MARFA, Texas — A well-known business strategy is to run two businesses under one roof, share the overhead, and mingle the clientele. Perhaps the best example of this in our industry is Tumbleweed Laundry.
Daniel Browning is the “Laundromateur” who pulled off the magical feat of combining an ice cream parlor, coffee shop and Laundromat. The genius is that Browning has a monopoly in all three markets.
These days, Tumbleweed is doing quite well. It’s the only place in town to sit down, chat with friends, eat an ice cream sundae, and do your laundry all at the same time. The big advantage is that one staffer mans the entire operation. When Browning does his commercial volume, he and another helper are also on premises.
“That’s a big plus,” Browning says. “I know some Laundromats don’t have a person there. But we do, so we can take care of problems right away. But we are also there to take care of the ice cream and coffee trade. It’s really a good, efficient use of labor.”
Tumbleweed runs with 10 Dexter T-300 30-pounders, four 45-pounders (front loaders?) and six double-stack dryers. Prices are $3.50 for a 30-minute wash and 25 cents for a six-minute dry. “Our prices are pretty good,” Browning says. “They could be higher, but I want to balance intake with customer needs. In other words, I want to be reasonable.”
The commercial volume pays the equipment bill. That includes about 600 pounds of sheets a week from the hotels and bed-and-breakfasts in town. (One establishment, Hotel Paisano, is famous for having housed stars Elizabeth Taylor, James Dean and Rock Hudson while they filmed the movie, Giant, here.) Tumbleweed also maintains a commercial linen service, renting out about 1,000 napkins a week and hundreds of tablecloths to area restaurants. Browning calls his commercial business a “boutique” operation. Generally, the service is same day, and the customers drop off the work.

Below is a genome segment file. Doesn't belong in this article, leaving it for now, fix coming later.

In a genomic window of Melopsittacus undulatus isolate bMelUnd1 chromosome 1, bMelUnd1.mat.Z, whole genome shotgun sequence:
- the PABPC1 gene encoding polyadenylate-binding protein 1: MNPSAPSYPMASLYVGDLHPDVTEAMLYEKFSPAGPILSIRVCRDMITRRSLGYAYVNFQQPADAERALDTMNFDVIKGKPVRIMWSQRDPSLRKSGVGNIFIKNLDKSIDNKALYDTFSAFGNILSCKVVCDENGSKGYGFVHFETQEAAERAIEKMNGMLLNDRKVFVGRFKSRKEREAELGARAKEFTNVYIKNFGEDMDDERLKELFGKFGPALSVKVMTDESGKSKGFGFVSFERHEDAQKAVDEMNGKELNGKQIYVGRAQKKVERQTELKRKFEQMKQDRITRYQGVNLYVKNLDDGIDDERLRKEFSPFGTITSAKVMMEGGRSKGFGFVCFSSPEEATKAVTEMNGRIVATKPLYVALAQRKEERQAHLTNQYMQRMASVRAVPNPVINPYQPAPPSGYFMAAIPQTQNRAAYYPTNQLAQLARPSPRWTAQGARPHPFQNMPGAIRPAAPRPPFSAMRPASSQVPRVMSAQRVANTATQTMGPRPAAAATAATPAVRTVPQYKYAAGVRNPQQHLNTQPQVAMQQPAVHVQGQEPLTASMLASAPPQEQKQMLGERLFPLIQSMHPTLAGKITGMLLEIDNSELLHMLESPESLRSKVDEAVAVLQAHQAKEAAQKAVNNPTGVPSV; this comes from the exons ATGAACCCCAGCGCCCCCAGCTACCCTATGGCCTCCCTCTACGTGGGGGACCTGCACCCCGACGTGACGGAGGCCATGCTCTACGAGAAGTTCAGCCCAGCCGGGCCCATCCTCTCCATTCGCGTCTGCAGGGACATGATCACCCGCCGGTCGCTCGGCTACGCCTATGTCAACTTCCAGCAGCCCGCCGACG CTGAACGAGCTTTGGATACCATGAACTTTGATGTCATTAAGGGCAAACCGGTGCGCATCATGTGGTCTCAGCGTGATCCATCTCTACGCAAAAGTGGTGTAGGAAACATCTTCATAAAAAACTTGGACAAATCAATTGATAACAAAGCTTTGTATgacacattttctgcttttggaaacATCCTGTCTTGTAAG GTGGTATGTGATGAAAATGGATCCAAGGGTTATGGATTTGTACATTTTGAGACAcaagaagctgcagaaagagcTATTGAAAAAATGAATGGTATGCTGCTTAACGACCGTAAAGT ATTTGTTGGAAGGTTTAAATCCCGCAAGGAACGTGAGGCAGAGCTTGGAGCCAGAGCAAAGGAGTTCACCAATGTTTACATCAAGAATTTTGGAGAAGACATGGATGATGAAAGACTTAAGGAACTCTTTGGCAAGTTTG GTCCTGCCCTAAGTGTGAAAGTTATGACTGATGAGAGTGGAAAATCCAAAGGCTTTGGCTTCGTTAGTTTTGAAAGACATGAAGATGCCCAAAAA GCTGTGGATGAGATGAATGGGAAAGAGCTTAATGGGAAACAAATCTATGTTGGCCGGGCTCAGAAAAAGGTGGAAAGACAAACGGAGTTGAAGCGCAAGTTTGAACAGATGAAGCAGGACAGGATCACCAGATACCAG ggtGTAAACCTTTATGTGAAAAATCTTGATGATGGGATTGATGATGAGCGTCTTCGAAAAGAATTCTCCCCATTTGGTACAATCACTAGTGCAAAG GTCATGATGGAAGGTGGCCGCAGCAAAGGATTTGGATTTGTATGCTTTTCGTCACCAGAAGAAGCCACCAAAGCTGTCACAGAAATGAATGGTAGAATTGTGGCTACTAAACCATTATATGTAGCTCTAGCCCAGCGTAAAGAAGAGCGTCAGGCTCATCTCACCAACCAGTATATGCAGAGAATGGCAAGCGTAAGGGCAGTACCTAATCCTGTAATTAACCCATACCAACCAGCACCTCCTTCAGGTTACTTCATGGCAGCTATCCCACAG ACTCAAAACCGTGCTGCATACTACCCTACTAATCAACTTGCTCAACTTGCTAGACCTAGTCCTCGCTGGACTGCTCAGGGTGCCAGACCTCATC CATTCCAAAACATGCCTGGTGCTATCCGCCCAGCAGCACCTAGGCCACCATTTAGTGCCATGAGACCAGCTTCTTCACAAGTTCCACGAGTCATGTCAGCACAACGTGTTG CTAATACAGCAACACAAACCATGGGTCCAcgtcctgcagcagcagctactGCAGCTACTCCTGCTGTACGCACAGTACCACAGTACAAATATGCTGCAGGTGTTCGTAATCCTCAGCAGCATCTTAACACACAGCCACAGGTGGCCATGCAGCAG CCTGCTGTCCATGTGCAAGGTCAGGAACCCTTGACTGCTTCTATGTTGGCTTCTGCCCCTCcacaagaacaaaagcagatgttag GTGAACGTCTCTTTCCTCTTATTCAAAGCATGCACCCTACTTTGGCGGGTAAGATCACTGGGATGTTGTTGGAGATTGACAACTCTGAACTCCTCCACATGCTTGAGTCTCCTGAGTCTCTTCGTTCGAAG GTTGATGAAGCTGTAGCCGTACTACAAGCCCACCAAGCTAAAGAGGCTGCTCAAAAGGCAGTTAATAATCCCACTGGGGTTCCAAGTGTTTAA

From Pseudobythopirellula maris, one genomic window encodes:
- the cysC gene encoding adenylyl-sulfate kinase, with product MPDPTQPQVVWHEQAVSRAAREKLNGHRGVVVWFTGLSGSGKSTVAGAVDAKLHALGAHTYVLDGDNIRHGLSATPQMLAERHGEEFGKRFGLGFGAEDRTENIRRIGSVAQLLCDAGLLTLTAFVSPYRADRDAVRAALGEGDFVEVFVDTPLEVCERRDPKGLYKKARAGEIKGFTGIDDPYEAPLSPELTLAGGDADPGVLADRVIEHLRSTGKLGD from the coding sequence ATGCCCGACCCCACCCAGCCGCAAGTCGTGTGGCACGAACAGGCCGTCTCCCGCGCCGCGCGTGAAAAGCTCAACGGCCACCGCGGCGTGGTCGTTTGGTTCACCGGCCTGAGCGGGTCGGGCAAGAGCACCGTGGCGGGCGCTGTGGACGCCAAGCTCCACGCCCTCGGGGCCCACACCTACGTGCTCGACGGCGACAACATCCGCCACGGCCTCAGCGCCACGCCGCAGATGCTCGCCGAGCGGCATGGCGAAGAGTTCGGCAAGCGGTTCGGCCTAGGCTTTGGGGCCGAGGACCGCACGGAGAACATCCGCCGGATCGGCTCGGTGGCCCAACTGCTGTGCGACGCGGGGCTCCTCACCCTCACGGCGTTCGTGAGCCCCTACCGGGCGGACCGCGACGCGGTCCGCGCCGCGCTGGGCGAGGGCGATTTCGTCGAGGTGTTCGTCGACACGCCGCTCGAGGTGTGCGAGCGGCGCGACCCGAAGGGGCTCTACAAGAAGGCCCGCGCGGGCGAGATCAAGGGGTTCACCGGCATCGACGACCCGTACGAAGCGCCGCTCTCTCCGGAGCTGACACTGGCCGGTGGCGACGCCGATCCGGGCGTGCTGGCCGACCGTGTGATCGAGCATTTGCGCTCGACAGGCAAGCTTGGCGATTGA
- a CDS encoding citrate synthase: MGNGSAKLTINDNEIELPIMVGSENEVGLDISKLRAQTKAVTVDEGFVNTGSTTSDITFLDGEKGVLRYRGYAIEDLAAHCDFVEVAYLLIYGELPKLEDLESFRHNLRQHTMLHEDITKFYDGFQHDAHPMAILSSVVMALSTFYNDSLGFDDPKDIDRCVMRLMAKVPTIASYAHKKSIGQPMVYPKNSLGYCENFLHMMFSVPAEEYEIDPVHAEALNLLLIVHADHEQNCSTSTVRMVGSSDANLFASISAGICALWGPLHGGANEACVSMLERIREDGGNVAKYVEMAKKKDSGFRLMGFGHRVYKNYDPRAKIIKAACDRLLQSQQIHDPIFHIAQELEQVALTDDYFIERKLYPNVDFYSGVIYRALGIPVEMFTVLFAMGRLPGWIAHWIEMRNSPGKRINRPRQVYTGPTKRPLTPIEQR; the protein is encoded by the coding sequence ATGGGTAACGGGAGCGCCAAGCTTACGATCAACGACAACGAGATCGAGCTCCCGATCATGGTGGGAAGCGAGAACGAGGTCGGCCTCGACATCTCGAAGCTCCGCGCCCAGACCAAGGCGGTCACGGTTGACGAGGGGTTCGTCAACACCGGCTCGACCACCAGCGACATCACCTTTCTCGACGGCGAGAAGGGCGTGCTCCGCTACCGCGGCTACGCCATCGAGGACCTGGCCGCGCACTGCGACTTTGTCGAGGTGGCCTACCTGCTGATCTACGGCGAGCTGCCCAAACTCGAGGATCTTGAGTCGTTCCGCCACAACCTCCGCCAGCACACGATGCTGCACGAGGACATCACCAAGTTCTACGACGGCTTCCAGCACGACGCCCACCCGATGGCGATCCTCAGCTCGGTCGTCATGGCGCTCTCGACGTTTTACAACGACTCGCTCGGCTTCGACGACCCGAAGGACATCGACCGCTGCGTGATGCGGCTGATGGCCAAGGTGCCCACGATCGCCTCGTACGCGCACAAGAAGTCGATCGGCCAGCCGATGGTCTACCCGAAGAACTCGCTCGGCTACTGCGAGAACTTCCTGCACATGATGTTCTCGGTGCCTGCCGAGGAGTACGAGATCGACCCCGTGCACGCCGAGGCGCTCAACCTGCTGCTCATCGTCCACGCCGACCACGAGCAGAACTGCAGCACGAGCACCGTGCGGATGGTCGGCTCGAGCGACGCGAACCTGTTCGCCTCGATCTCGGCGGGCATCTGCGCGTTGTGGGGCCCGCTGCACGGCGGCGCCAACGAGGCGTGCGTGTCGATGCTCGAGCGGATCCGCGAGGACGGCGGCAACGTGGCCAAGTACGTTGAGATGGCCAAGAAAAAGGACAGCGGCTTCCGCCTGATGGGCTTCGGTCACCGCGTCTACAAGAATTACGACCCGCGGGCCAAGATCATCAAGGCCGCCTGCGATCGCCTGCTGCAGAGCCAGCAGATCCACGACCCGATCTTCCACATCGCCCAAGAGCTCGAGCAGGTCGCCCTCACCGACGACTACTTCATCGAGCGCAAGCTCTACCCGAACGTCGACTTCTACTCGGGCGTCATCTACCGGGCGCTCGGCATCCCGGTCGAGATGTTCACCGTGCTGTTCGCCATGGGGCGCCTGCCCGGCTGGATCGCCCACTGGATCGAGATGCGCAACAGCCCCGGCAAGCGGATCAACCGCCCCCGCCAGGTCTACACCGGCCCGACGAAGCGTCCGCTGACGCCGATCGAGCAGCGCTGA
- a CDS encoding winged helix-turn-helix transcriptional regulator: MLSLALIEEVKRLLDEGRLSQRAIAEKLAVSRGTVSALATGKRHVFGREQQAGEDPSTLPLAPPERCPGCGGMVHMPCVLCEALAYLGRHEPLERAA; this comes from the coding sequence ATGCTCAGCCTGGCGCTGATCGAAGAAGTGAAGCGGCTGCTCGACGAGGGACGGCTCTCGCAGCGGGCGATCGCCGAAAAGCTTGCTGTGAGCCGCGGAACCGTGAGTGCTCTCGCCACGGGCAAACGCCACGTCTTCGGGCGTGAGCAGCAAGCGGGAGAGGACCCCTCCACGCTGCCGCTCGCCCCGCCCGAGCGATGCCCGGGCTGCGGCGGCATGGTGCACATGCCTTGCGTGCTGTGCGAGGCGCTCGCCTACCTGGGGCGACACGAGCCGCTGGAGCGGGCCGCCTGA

Browning pegs his Laundromat’s utilities cost at a shade above 25%. “That’s not too bad, since our gas company is owned by two cities, and rates are very expensive,” he says. “The 25% also includes commercial work, which requires heavy utilization since so much ironing is necessary.”
As an efficiency gauge, the 25% utilities cost standard is for a strictly retail operation. Of course, renting the upstairs apartment also helps offset the building costs. So all in all, Browning is pretty satisfied with the way things are going. Such a combo would have more problems in a larger town, he believes, but it works just fine in Marfa.
What’s next? Browning has his sights on opening a second Laundromat/coffee shop combo in Alpine or Fort Davis, both within 30 miles of here. Alpine has two Laundromats, but Browning feels his offering would be far superior and win a dominant share of the market. He knows this because several customers travel the 30 miles to his facility to do their laundry. Or maybe they just love ice cream.
Ingenuity is what makes America great. And Browning surely shows what can be done in a tiny Texas town. Serving many needs under one roof can be the perfect strategy.